For the class of 2023 at Holy Family Catholic High School, May 21 was a day not only for celebration of accomplishments and gratitude for support from loved ones but also for reflection on lessons learned.
One hundred and seventeen graduates heard their names called and walked across the stage in the Slattery Athletic and Convocation Center to receive their high school diploma on the sunny Sunday morning. And while high school graduation marks somewhat of an ending, students spoke about how to carry lessons learned at the school with them throughout the rest of life.
Salutatorian Emma Murphy talked about her passion for music when addressing the class and curated a four-song playlist that described their four years at the school. ‘Standing Outside the Fire’ by Garth Brooks represented the nerves and excitement about entering high school, as students were hesitant to try new things, talk to new people and be themselves. Reflecting back, Murphy said she was glad she decided to ‘fully submerge’ herself into the ‘Fire family.’
“Freshman year is about being open-minded and putting yourself out there, even when it seems daunting,” Murphy said in her speech. “I will remember this when I return to the bottom of the food chain as a freshman next year.”
The class’s sophomore year was marred by the COVID-19 pandemic. Murphy related Fleetwood Mac’s ‘Don’t Stop’ to this year because of the message of being resilient and not dwelling on the past. And while junior year brought stress from taking challenging classes, searching for colleges and preparing for standardized tests, Murphy listened to Billy Joel’s ‘Vienna’ as a reminder to ‘slow down, you crazy child’ and not to be so afraid.
“With uncertainty of moving on the horizon, I felt as though Billy Joel was directing this question right at me,” Murphy said. “I was fearful when I should have had more faith since everything happens for a reason.”
The fourth and final song to make the playlist was ‘Where’d all the time go?’ by Dr. Dog. Murphy said that it felt as if the time flew by right as the graduates became their closest in senior year.
Following Murphy’s address, valedictorian Michael Richelsen addressed the class about the four pillars of Holy Family Catholic: integrity, scholarship, leadership and faith. Richelsen said he realized the group had grown in all four areas.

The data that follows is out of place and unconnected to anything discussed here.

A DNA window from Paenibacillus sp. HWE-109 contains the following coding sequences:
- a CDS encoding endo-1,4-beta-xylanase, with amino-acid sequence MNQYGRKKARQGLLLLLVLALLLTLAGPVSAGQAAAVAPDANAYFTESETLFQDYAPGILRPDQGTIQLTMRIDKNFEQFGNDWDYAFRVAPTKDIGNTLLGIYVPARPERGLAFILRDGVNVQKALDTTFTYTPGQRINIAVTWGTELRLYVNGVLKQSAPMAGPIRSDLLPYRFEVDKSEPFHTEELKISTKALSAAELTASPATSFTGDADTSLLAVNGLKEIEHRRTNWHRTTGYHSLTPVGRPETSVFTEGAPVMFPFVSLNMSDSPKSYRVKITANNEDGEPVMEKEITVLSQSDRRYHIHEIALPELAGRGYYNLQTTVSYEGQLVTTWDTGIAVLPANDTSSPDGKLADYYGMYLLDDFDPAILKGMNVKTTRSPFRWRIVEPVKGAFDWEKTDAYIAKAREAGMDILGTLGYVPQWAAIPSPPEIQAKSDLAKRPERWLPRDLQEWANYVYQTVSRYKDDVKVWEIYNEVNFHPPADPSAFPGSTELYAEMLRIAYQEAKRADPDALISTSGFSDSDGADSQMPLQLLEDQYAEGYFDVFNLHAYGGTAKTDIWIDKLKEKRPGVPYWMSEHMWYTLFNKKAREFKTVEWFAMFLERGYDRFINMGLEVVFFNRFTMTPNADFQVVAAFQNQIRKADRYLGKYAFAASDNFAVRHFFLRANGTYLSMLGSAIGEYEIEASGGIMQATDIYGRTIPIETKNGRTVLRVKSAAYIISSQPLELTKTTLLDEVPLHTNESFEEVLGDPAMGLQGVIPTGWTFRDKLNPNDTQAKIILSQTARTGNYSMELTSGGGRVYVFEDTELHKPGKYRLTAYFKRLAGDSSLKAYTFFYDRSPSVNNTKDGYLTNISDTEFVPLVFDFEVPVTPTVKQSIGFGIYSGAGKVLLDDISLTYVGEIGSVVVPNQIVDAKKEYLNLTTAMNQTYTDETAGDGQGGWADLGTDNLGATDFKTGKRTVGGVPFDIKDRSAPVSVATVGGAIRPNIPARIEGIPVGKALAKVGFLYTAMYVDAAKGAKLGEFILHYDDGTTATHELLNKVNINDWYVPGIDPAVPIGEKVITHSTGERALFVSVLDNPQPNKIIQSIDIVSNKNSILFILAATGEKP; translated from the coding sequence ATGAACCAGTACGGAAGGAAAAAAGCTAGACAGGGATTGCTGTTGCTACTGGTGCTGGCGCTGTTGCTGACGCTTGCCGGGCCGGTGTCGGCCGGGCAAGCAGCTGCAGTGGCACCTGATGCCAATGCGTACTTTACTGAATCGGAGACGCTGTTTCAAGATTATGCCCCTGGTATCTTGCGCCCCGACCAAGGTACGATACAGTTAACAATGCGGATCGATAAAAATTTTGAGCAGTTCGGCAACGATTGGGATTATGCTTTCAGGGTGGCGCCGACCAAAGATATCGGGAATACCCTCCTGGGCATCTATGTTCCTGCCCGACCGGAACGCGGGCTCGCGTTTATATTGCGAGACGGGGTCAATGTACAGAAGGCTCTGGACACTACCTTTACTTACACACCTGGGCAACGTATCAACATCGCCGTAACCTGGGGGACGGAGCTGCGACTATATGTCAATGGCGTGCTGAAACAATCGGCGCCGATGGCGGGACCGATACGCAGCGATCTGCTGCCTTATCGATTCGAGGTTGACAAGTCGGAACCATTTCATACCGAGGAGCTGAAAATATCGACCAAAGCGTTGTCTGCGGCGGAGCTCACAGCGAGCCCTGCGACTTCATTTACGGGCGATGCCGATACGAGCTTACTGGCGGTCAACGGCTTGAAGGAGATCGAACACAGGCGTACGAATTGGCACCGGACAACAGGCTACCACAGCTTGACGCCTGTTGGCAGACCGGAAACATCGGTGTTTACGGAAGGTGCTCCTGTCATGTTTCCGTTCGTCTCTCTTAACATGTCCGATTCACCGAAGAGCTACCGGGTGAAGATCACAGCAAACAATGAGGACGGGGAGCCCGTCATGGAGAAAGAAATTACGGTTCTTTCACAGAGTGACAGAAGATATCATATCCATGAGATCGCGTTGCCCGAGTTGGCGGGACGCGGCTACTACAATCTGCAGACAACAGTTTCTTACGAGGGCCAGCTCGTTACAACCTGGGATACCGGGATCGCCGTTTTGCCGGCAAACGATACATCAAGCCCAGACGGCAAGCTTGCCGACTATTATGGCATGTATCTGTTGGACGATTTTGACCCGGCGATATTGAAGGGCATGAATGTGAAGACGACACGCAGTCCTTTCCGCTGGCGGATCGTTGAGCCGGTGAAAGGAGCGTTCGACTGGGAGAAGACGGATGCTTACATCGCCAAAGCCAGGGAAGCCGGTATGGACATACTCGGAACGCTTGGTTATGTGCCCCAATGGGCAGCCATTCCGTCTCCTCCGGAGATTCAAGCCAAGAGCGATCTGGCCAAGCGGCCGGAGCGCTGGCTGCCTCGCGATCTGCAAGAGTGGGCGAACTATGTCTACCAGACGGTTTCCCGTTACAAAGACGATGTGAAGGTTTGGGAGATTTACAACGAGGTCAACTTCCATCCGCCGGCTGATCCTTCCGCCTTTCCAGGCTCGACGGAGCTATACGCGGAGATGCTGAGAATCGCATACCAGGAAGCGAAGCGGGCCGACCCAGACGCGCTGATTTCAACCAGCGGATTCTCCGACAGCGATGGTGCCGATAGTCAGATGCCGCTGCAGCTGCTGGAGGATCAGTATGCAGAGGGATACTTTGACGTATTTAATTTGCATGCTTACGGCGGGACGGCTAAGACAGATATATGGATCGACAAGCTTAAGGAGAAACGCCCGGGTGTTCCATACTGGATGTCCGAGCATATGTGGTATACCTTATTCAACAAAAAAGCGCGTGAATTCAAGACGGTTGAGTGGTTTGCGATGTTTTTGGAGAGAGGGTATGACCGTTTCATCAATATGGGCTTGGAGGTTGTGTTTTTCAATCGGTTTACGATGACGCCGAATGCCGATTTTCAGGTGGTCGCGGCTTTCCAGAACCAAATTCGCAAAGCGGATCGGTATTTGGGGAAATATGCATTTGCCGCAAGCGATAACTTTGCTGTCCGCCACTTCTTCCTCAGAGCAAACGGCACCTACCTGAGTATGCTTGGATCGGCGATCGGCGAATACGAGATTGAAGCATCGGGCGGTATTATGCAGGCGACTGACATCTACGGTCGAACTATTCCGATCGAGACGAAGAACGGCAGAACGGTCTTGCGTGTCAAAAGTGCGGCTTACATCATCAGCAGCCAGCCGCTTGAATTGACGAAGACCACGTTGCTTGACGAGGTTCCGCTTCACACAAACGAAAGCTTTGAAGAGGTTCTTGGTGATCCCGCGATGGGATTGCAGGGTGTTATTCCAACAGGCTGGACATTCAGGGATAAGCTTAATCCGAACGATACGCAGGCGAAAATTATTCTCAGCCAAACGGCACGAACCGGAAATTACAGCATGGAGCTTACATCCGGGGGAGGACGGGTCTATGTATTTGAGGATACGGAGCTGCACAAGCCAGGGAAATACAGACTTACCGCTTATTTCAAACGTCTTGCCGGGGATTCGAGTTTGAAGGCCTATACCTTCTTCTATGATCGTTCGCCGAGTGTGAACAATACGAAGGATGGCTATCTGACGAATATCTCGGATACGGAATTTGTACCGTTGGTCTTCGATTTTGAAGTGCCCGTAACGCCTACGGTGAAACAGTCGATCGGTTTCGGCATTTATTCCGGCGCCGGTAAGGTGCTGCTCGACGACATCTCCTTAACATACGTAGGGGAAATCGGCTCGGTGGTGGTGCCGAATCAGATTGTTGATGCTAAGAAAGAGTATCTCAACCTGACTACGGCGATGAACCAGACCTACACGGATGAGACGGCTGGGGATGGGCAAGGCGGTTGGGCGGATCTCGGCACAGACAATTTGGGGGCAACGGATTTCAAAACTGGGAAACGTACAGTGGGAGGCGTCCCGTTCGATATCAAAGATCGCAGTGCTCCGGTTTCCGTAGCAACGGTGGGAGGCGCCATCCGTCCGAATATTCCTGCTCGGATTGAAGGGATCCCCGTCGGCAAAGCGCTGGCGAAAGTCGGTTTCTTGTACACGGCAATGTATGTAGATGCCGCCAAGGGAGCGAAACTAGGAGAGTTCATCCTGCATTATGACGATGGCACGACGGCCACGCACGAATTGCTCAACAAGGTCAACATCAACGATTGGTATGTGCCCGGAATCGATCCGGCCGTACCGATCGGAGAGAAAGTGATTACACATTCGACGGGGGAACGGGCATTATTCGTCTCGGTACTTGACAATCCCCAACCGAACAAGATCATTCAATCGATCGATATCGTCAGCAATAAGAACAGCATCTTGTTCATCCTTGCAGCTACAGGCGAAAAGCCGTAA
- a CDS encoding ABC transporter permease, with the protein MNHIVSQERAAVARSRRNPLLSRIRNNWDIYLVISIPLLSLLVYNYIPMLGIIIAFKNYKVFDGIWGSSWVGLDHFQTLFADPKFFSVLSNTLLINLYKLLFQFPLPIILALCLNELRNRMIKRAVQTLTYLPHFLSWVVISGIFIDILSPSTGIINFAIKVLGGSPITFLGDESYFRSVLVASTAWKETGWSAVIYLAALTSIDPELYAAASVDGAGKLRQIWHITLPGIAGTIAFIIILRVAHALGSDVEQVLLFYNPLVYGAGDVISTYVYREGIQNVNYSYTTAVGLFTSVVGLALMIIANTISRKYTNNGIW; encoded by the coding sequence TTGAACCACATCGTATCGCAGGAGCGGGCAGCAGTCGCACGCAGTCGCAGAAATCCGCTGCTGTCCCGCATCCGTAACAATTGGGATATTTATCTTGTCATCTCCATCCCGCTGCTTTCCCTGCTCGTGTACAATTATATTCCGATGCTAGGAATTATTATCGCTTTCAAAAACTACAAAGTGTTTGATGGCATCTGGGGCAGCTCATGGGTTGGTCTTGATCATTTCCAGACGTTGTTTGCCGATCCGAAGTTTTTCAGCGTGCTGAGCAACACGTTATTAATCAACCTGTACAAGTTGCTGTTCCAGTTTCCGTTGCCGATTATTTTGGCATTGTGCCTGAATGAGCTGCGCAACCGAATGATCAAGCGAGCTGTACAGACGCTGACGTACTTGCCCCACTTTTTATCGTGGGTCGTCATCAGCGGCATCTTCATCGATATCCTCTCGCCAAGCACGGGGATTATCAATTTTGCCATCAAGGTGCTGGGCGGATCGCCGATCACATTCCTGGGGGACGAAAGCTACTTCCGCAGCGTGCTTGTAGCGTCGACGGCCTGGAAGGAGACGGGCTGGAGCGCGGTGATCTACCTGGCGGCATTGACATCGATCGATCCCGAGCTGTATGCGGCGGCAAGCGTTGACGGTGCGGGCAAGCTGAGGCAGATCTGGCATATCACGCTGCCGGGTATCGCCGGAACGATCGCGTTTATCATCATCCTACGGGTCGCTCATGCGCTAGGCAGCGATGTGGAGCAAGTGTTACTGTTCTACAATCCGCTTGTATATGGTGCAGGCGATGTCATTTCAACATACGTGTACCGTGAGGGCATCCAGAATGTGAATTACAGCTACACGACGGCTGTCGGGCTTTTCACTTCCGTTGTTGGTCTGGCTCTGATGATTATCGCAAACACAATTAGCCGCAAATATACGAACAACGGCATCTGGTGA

Richelsen acknowledged that these four pillars were important to their education during high school but added that they should not be forgotten once they stepped out of the building doors one final time.
“As you all assimilate into your new communities, remember to be unwavering in your own values and continue to inspire those around you,” Richelsen said. “Encounter every frightening challenge with even more courage and strength, and lastly, continue to build on your integrity, scholarship, leadership and faith because if you do, you will change the world.”
Murphy and Richelsen each received the May and Joseph medals awarded by the school every year. The medals are awarded to a male and female graduate who best exemplify the identity and values of the school. Classmates nominate recipients, and then faculty, staff and administration votes on nominations.
Fellow graduates Benjamin Gallus and Dayrin Jimenez received the Ambassador of Christ awards. Administration presents the award to a graduate who has consistently acted in a dignified and honorable manner, and by doing so, has influenced others to strive for goodness and holiness. Holy Family Catholic typically awards one senior with the Ambassador of Christ but awarded two seniors this year.